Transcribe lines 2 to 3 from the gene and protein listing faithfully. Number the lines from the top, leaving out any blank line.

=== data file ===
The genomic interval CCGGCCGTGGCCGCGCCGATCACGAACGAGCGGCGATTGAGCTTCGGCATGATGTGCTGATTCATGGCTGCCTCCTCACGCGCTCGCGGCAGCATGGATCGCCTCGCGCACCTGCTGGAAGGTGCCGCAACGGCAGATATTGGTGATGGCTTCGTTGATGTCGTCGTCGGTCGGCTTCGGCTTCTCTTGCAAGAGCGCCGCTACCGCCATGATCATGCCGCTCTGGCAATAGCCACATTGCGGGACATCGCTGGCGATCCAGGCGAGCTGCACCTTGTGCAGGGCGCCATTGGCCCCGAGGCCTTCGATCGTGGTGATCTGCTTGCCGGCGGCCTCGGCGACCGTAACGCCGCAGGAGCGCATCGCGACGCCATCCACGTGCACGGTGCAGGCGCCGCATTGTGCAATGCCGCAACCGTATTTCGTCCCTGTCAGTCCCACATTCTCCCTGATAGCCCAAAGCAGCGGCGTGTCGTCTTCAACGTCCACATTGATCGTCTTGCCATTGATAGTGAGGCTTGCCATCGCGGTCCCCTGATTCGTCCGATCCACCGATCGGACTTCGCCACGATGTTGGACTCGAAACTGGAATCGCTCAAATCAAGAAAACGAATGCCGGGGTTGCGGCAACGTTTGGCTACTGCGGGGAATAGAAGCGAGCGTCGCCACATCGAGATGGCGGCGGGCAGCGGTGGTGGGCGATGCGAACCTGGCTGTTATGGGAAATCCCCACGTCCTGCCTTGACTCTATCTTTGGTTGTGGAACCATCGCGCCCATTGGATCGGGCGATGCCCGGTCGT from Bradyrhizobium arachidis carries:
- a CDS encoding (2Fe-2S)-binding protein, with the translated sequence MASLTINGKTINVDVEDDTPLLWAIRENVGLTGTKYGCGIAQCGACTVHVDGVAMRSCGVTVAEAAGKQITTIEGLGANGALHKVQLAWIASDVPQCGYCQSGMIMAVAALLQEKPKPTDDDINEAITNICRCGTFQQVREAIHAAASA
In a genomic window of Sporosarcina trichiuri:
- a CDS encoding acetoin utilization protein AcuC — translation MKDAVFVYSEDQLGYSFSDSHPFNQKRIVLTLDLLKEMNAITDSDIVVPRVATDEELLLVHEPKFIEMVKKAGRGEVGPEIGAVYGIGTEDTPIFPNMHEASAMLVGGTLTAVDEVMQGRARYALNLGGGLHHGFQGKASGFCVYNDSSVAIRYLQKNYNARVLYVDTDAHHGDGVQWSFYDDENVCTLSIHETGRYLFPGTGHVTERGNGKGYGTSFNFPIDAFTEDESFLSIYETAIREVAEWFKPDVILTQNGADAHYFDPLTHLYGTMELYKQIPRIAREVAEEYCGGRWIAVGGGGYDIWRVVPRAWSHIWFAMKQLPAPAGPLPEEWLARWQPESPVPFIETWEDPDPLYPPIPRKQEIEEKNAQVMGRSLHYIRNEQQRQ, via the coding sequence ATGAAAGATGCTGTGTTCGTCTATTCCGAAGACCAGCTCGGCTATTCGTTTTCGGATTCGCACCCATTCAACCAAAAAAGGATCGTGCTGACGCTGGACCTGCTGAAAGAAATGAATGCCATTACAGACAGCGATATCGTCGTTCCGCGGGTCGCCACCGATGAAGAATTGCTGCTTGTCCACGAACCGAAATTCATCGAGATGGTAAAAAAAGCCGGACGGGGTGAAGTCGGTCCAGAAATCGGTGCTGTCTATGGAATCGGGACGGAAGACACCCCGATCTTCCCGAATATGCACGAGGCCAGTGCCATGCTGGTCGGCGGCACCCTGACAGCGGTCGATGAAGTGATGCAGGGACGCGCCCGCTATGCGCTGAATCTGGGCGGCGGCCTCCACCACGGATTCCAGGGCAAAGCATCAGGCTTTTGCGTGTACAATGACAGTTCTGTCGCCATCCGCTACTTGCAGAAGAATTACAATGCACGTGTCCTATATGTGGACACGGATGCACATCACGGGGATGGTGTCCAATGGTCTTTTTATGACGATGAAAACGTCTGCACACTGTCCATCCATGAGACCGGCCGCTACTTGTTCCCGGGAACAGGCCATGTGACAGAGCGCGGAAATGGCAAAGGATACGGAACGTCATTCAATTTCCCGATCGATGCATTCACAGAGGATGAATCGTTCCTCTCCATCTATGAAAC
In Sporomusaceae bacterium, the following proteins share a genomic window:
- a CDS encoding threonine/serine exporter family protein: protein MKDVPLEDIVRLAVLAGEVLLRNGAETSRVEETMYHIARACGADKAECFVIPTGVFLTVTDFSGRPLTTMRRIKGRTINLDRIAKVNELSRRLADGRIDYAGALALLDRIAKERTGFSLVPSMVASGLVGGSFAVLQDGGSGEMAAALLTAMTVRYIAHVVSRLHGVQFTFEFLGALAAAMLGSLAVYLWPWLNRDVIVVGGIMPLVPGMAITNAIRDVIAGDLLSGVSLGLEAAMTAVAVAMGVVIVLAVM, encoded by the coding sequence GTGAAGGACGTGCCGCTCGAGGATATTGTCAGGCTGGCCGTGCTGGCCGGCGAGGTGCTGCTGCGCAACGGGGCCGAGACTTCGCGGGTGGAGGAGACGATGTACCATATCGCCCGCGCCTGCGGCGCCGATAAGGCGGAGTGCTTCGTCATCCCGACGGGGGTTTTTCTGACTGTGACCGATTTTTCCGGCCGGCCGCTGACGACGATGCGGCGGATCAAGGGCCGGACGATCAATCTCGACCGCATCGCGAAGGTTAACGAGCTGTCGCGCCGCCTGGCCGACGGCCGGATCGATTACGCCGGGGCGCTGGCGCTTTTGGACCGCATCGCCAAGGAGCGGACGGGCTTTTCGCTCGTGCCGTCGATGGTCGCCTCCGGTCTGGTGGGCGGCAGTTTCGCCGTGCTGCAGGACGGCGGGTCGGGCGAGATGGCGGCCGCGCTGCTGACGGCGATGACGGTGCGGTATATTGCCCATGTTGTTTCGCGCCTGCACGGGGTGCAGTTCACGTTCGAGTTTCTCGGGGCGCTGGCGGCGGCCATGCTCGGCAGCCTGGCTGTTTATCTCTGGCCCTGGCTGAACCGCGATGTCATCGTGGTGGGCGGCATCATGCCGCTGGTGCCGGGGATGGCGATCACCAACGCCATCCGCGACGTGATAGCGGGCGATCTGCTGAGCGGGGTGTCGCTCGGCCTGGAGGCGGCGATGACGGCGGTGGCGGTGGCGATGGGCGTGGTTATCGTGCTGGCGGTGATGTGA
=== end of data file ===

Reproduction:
- a CDS encoding (2Fe-2S)-binding protein, with the translated sequence MASLTINGKTINVDVEDDTPLLWAIRENVGLTGTKYGCGIAQCGACTVHVDGVAMRSCGVTVAEAAGKQITTIEGLGANGALHKVQLAWIASDVPQCGYCQSGMIMAVAALLQEKPKPTDDDINEAITNICRCGTFQQVREAIHAAASA
In a genomic window of Sporosarcina trichiuri: